Implementation of House Bill 2 adversely affected multiple dimensions of women's access to abortion care, which contributed to the observed increases in second-trimester abortion. States considering similar laws restricting access to abortion can expect clinically significant changes in women's health outcomes.
1. Nash E, Gold RB, Mohammed L, Ansari-Thomas Z, Cappello O. Policy trends in the states, 2017. Available at: https://www.guttmacher.org/article/2018/01/policy-trends-states-2017
. Retrieved June 9, 2018.
2. Gerdts C, Fuentes L, Grossman D, White K, Keefe-Oates B, Baum SE, et al. The impact of clinic closures on women obtaining abortion services after implementation of a restrictive law in Texas. Am J Public Health 2016;106:857–64.
3. Grossman D, White K, Hopkins K, Potter JE. Change in distance to nearest facility and abortion in Texas, 2012 to 2014. JAMA 2017;317:437–9.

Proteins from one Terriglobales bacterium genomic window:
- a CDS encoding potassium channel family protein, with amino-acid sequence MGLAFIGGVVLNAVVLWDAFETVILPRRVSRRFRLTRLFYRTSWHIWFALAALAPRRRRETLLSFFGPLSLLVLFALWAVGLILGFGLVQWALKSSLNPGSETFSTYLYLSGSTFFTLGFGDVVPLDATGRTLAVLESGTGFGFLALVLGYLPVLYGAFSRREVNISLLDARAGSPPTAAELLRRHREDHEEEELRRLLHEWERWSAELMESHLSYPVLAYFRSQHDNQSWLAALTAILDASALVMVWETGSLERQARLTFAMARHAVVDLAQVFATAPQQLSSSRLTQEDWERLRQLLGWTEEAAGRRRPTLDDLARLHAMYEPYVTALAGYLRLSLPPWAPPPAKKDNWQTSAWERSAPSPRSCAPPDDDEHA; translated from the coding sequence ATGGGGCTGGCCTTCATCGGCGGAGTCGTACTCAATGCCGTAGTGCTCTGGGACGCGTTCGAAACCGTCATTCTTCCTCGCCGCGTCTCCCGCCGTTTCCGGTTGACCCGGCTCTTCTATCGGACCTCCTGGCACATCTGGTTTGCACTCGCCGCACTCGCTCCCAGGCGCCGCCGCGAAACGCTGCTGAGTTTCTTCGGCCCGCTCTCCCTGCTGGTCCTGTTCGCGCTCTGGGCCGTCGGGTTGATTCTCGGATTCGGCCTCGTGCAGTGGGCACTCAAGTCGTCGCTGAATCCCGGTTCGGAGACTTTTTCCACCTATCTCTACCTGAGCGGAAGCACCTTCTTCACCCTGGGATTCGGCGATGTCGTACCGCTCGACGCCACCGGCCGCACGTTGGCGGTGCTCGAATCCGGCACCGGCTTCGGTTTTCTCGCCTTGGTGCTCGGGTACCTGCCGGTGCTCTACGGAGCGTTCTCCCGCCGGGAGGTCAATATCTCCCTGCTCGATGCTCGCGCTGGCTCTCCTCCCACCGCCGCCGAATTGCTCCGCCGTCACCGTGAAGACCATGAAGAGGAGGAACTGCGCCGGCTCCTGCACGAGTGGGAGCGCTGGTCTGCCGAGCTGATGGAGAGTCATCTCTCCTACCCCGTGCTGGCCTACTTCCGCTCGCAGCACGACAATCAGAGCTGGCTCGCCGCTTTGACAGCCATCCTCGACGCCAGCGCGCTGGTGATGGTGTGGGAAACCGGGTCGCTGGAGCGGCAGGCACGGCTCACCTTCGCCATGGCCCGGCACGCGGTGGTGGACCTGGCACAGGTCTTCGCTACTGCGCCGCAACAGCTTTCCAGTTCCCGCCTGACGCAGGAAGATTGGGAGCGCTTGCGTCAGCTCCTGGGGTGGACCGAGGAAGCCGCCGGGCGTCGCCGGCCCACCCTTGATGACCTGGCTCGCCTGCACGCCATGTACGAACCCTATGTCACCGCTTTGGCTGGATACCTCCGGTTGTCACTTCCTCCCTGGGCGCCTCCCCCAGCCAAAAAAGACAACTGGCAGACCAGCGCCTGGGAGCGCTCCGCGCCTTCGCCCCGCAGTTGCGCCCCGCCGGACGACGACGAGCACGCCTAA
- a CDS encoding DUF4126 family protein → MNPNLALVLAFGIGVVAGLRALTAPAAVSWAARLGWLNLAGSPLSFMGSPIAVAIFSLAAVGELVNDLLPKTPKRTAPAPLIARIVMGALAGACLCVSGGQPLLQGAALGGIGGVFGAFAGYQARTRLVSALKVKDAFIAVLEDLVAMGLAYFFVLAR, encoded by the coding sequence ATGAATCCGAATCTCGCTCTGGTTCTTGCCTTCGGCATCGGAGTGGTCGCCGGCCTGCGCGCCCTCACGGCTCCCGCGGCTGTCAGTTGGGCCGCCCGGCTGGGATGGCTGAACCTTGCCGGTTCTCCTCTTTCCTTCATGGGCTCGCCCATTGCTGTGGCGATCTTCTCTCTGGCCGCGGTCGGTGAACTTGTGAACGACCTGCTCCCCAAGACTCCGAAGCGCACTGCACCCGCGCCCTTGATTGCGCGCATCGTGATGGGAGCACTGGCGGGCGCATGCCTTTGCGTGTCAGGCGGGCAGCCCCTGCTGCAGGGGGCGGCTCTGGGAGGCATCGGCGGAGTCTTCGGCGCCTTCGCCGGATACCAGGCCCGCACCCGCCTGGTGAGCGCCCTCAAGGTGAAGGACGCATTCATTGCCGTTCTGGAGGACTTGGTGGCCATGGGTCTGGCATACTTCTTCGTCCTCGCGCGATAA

4. Grossman D. The use of public health evidence in whole woman's health v Hellerstedt. JAMA Intern Med 2017;177:155–6.
5. Upadhyay UD, Desai S, Zlidar V, Weitz TA, Grossman D, Anderson P, et al. Incidence of emergency department visits and complications after abortion. Obstet Gynecol 2015;125:175–83.
6. Zane S, Creanga AA, Berg CJ, Pazol K, Suchdev DB, Jamieson DJ, et al. Abortion-related mortality in the United States 1998–2010. Obstet Gynecol 2015;126:258–65.
7. Jones RK, Ingerick M, Jerman J. Differences in abortion service delivery in hostile, middle-ground and supportive states in 2014. Womens Health Issues 2018;28:212–18.
8. Allen RH, Goldberg AB. Cervical dilation before first-trimester surgical abortion (<14 weeks' gestation). Contraception 2016;93:277-91.
9. Penchansky R, Thomas JW. The concept of access: definition and relationship to consumer satisfaction. Med Care 1981;19:127–40.
10. United States Census Bureau. Centers of population. Available at: https://www.census.gov/geo/reference/centersofpop.html
. Retrieved June 9, 2018.